The MBTA pension fund's problems have been festering for years, but T officials this year did not include $9 million in funds needed to pay retirees and now say they'll have to find room in their budget for that payment.
MBTA Chief Administrator Brian Shortsleeve told T officials about the funding requirement at a meeting on Monday.
"That was not in our budget. We were budgeting 18 percent of payroll. So we're going to have to identify areas in which we can run the T more efficiently and save money to offset that," Shortsleeve told the News Service.
The MBTA's roughly $2 billion budget was adopted in April. In May, Shortsleeve said the fund is "in danger of running out of money," and said it would need about $1 billion over the next 18 years to remain solvent and fulfill its obligations.
Under the new plan, the T's pension payments will amount to about 20 percent of payroll, he said.
The T covers about 75 percent of the annual contributions to the pension fund, with workers supplying the rest, according to the T's chief. Shortsleeve's presentation showed that over the past two years, the T's pension contribution grew by about $20 million. In fiscal 2016, the T contributed $74 million to the MBTA Retirement Fund, it contributed $86 million in fiscal 2017, and in fiscal 2018 the T now plans to contribute $94 million.
MBTA spokesman Joe Pesaturo said MBTA officials did not know the retirement fund would need the additional contribution when the fiscal 2018 budget was adopted in April.
"The pension fund's management did not release the latest information on the fund's condition until last month," Pesaturo told the News Service.
Boston Carmen's Union President James O'Brien pushed back against Shortsleeve's analysis, claiming the pension fund is not in crisis.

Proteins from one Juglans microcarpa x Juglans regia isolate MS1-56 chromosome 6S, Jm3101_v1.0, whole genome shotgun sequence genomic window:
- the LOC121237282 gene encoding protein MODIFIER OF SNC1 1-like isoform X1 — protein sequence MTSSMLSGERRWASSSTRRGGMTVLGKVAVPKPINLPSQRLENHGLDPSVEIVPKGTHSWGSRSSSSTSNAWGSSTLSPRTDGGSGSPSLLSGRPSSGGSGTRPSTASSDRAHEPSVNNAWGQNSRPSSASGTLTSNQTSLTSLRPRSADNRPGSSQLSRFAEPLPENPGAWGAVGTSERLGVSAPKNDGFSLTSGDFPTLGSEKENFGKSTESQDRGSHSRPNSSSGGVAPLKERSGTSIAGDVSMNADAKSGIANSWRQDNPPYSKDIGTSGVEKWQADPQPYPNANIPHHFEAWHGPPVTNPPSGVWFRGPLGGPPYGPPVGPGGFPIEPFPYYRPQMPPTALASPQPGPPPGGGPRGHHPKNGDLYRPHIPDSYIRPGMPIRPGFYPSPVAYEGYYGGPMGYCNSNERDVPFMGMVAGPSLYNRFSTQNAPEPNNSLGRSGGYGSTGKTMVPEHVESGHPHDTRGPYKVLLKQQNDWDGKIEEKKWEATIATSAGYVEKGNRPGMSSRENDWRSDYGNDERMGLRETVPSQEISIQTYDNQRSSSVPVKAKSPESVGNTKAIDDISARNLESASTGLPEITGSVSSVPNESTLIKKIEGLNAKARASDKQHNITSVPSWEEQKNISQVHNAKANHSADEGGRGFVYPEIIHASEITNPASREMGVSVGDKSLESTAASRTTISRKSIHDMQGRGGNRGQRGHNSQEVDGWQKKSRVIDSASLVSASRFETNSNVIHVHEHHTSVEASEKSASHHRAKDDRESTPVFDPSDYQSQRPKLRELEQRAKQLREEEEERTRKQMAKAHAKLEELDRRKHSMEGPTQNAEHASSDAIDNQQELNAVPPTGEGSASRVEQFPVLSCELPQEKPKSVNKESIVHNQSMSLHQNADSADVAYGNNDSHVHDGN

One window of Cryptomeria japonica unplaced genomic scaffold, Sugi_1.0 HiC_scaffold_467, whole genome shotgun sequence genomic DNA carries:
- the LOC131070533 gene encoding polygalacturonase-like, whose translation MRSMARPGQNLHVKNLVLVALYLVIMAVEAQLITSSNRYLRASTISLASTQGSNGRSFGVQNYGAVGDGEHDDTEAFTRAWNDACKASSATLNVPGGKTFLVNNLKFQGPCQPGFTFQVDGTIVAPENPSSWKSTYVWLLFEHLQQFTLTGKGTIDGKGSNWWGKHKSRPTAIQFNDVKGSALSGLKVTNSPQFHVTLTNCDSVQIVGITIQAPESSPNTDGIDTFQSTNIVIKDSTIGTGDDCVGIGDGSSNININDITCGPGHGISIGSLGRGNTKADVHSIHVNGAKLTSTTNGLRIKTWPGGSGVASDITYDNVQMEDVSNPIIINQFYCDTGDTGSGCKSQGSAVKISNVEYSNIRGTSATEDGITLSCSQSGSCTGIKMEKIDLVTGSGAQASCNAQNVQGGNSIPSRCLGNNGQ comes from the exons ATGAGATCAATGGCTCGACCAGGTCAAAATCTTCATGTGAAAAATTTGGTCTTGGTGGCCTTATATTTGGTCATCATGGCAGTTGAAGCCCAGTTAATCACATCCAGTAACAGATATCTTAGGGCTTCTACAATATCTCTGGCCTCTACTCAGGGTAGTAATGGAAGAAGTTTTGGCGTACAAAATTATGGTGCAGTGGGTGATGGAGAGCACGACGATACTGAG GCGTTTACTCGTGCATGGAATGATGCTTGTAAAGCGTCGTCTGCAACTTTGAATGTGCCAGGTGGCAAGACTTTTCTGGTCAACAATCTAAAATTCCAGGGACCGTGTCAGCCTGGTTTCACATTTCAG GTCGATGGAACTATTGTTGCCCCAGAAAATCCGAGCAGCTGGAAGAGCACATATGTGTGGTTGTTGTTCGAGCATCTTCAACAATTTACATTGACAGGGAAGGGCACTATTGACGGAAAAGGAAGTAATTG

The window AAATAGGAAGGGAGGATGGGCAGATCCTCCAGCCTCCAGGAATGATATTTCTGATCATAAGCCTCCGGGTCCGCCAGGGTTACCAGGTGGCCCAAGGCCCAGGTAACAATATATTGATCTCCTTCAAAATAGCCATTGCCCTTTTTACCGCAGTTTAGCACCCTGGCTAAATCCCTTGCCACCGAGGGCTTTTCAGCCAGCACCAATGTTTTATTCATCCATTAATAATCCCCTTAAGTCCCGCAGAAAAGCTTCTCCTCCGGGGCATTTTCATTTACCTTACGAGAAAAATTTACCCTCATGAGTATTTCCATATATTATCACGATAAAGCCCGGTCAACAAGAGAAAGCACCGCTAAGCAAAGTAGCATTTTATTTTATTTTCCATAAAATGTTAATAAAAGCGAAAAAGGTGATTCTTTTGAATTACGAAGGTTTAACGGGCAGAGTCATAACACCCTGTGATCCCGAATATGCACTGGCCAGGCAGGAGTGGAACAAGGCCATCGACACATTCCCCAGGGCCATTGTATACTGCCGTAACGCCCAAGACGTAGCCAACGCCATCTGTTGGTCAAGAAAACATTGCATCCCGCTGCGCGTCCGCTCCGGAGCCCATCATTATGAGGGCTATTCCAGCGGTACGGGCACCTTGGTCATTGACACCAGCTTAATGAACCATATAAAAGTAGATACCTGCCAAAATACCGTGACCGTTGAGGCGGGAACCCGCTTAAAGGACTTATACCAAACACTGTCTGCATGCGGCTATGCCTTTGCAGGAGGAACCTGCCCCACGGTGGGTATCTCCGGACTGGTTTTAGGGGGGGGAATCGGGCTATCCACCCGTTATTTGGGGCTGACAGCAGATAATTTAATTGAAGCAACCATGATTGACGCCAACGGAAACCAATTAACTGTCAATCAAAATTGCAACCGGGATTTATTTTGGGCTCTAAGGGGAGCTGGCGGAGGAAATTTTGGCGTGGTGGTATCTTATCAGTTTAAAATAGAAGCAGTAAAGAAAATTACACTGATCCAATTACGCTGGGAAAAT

According to O'Brien, the 4 percent projected rate of return T officials used for the pension fund was "pulled out of thin air" - although an actuary who worked with the T on its analysis said last month that the rate was based on the fund's investment strategy, investment mix and economic factors.
Without delving into the specifics of the type of structure he would like to see in place, Shortsleeve suggested to the News Service that changes could be made to the MBTA's retirement package so that the pension is "integrated" with Social Security benefits that retired T workers receive. Shortsleeve said policies should also be adjusted to encourage MBTA workers to work for more years.
"The state has a system that encourages you to retire later," Shortsleeve said.
At an earlier meeting, MBTA General Counsel John Englander told the control board that the T could seek pension changes through labor negotiation, binding arbitration or turn to the Legislature to intervene.
O'Brien blamed recent T management decisions that encouraged workers to retire to generate salary savings and blamed the privatization of jobs, which he said create more demand on the fund for retirement benefits.
"They have reduced MBTA payroll by $61.5 million since 2014. And with that came a transfer of more than $72 million in payroll costs to the pension plan," said O'Brien. The union president retired from the T on March 1, according to the Boston Globe.
O'Brien said, "It's simple math. When you take employees off the payroll encouraging them to retire, they begin to collect their pensions. You can't save money on payroll and complain that as a result there are more receiving pension payments."
Shortsleeve told reporters that over the last decade, on average about 270 employees retired per year and last year there were about 370 retirements.